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Owner of Philly pet store won’t call off the dogs when it comes to fighting ACA repeal

Fifteen years ago, Andrea Deutsch decided to leave her position at a Philadelphia law practice to pursue her dreams of become a small business owner. She opened up a shop in the small town of Narberth, PA called Spot’s—The Place for Paws, where she sells healthy food, treats, toys, and accessories for dogs and cats. Despite starting a new life, this former attorney could not completely sever her ties from the Philadelphia Bar Association. That’s because before the passage of the Affordable Care Act (ACA), they provided her only health insurance option because of her Type 1 diabetes.

After leaving her position with the law firm, Andrea was grandfathered into the Bar Association’s group plan, and was paying about $1200 a month for her heath insurance. Coupled with her expensive insulin, Andrea was losing out on thousands of dollars per year that she could have invested into her growing business. Over the years she shopped around for alternatives to see if she could save on her costly premiums, but once insurance companies learned of her pre-existing condition, she was told she would not be able to receive coverage at any cost.

With the passage of the Affordable Care Act, however, Andrea was able to receive coverage similar to her existing plan for less than half the cost.

“For me, it has been a lifeline and a tremendous relief to know that I won't be bankrupted by the simple act of trying to obtain healthcare,” said Andrea.

However, with Congress’s promise to repeal the ACA, Andrea is worried that she will once again be denied insurance and will be unable to afford her life-saving insulin. If this happens, she will be forced to close her business in order to find employment where she can receive proper coverage.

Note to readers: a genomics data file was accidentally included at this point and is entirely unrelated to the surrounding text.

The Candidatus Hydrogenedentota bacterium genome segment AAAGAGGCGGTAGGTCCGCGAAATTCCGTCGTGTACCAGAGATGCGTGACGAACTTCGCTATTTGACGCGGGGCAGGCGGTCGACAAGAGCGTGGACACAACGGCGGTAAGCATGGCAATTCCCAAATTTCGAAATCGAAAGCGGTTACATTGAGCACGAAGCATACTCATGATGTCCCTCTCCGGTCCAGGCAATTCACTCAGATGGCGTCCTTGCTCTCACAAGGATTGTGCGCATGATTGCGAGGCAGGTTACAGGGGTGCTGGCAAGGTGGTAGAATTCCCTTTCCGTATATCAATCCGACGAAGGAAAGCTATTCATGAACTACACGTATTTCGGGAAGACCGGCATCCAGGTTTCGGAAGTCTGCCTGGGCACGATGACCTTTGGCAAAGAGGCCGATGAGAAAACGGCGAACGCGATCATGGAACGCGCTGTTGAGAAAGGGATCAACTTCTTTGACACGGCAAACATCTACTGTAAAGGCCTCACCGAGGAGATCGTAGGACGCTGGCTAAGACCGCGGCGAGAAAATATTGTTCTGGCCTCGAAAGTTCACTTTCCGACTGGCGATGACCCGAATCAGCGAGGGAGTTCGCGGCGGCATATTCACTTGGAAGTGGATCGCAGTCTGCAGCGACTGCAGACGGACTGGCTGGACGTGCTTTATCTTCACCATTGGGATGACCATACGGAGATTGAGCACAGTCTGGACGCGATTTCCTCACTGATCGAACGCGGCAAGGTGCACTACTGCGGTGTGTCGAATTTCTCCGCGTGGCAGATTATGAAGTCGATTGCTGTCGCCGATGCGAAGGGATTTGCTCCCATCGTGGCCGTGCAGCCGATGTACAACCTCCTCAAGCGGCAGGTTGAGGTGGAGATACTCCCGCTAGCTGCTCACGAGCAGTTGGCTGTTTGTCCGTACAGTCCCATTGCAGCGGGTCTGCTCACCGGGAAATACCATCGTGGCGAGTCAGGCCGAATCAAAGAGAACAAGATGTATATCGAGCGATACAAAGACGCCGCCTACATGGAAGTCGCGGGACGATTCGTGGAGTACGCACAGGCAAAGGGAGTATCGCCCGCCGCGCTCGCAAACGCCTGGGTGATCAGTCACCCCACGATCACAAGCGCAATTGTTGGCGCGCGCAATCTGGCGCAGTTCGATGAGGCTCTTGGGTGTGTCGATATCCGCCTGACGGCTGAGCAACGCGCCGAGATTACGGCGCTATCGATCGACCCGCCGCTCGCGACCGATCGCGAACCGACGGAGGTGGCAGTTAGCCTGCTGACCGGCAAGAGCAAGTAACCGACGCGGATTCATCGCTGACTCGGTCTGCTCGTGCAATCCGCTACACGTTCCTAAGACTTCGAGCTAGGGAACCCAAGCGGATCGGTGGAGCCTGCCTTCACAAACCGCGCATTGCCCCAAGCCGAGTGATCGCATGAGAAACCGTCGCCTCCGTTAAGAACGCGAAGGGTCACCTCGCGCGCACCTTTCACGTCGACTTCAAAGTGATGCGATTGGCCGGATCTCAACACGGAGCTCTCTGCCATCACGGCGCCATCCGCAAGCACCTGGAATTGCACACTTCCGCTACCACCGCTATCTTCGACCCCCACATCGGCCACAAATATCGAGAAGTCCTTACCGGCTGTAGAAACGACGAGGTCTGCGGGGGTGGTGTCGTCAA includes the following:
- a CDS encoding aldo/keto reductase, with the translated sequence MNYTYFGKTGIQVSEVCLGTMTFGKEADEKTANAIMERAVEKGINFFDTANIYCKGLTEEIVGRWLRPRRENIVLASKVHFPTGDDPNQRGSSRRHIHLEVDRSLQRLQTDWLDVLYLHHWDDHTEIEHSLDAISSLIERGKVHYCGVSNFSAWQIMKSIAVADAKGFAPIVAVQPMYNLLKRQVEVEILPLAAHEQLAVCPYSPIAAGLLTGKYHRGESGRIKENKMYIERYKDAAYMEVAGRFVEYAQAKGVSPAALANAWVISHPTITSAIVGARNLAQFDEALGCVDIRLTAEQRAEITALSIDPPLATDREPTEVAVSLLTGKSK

“Thanks to the Affordable Care Act, I have received reasonably priced coverage that has allowed me to keep my shop open. Not having to worry about my premiums skyrocketing has contributed to the longevity of my business.”  

Andrea is working hard to fight repeal by using her voice to advocate for others who benefit from the law’s pre-existing condition protections.

“Millions of people will be devastated if the pre-existing protections currently in existence are removed or if coverage becomes too expensive to cover those with health matters that must be treated,” she said.

Additionally, Andrea is concerned that repealing the ACA will stifle entrepreneurship and result in the closing of long-standing businesses, like hers, that contribute to the overall economic success of their communities.

“Losing the affordable coverage options offered by the ACA will hinder the development of new small businesses, particularly those whose owners have preexisting conditions. I want lawmakers to listen to real entrepreneurs about how the ACA has benefitted us, and consider the impacts that a repeal would have on businesses, employees and local economies.”

Simply put, Andrea believes that business owners shouldn’t have to choose between their health and their livelihood. We couldn’t agree more.

 

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